In this study, we used a semi-autonomous approach in which a human operator ensured safety and controlled parts of the sensing/controlling functions for serving customers. This approach was restricted to a single shop employee as the operator, although our robot system provided more memorable shopping experiences than those of standard services by a shop clerk. We believe our approach is cost-efficient and can preserve safety in actual settings in current situations, because past research has shown that a single operator can control four or more mobile social agents in a mall environment [43,44]. In the future, of course, the operator’s role and workload will decrease along with the progress of sensing technologies.

4.3. Limitations

Since our field trials were conducted with our developed agents and for specific animation characters, the generality of the knowledge obtained was limited. We cannot ensure that our findings can be applied to other kinds of robot salesclerk systems with different animation contents. Moreover, it is difficult to clearly investigate the effects of a robot salesclerk system by comparing situations with/without their use at actual shops because the value and the popularity of animation merchandise fluctuate. However, we believe our setting can still offer essential knowledge to readers who are interested in the effects of robot salesclerks.
We did not evaluate the degree of memorability of the shopping experience using questionnaires from customers because it was difficult to compare their shopping impression with/without our systems while avoiding unfair services during the experimental period. We noted that many customers enjoyed their shopping experiences with the agents, as described in Section 3.5 and Section 3.6. Therefore, we believe that the issues under focus from the customers’ perspectives were successfully addressed.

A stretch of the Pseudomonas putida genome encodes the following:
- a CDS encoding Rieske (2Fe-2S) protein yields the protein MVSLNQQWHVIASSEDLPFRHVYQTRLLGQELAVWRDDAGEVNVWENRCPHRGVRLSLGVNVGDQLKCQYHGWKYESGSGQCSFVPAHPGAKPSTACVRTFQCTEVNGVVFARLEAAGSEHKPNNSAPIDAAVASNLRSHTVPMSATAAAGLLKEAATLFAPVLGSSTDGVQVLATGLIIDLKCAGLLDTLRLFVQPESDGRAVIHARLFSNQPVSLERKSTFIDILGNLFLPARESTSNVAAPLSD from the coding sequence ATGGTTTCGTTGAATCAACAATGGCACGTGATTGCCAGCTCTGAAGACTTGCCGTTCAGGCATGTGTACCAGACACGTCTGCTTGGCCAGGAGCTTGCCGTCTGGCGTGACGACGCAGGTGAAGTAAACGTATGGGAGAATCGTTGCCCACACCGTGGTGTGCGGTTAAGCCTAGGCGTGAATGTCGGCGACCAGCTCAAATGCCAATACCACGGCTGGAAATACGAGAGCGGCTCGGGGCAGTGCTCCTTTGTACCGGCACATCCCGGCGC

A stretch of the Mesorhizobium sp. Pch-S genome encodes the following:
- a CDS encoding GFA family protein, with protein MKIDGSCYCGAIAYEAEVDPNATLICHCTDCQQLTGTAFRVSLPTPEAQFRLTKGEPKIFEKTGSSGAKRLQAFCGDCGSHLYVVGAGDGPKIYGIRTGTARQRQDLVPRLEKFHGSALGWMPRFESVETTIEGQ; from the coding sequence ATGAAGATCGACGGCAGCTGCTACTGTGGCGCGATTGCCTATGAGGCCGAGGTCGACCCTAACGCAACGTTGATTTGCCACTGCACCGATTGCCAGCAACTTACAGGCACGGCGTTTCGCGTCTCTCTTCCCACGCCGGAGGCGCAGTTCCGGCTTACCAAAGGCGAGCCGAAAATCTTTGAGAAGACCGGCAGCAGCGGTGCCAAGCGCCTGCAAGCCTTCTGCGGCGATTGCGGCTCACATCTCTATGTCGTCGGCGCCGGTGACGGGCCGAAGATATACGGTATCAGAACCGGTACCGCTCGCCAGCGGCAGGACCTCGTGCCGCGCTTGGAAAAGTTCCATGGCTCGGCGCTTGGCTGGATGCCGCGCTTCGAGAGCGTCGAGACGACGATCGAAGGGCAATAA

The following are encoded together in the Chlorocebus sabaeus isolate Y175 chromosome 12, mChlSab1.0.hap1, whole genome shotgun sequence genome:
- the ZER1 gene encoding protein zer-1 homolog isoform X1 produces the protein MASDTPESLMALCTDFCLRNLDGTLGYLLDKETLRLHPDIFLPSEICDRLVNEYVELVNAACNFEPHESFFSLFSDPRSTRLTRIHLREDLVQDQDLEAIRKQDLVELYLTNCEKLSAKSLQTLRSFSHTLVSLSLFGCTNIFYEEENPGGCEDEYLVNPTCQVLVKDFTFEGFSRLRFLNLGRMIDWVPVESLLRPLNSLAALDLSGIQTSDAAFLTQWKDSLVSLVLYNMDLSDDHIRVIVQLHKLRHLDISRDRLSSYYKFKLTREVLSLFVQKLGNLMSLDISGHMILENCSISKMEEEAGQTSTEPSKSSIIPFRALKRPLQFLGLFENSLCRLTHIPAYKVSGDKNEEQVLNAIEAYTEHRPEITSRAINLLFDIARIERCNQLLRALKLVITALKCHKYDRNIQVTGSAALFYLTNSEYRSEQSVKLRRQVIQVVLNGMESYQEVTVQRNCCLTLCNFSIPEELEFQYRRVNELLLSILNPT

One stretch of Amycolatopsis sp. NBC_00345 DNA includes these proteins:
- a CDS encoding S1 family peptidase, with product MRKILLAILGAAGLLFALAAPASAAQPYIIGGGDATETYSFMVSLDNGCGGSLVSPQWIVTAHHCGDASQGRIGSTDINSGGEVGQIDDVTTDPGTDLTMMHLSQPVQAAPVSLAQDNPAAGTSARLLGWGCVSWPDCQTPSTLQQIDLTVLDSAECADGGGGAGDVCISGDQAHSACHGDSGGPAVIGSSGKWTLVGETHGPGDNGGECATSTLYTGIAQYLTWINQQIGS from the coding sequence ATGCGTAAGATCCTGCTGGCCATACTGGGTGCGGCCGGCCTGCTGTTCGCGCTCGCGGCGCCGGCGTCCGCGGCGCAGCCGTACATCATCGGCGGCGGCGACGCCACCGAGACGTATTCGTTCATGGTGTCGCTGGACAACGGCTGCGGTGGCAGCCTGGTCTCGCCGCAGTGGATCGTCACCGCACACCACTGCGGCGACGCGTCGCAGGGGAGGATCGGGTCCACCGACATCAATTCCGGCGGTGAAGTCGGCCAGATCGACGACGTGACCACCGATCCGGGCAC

Since our field trial only lasted about a month, the long-term and novelty effects of physical agents on sales remain unknown. Nor have we yet identified the effects of the changes in personalized characteristics of virtual and physical agents because few people noticed them. To clarify these effects, we are currently conducting a long-term field trial in a shop in Tokyo, by permanently providing reservation services through our robot salesclerk system. In addition, our analysis compared sales in the field trials between summer holidays and winter holidays. Both holiday seasons have positive effects when inviting customers to the shop, but it is difficult to reveal such time-based influences on sales. Future work in this study will be to obtain long-term operation results and then investigate the effects of characters by eliminating these seasonal effects.

5. Conclusions

We developed a robot salesperson system in which the same personality could be shared in an actual store environment by a virtual agent on a smartphone application and a physical agent embodied in a robot. Furthermore, we verified this system’s effectiveness. In collaboration with an anime company, we adopted the design of a character named Tachikoma as a robot salesclerk. The results of a field trial in an actual store demonstrated that the presence of the robot clerk more than doubled the average daily sales of the targeted anime products. More than 12,000 customers downloaded our application to their smartphones, and about 200 customers visited the shop used in the trial to buy merchandise and interact with our physical agent.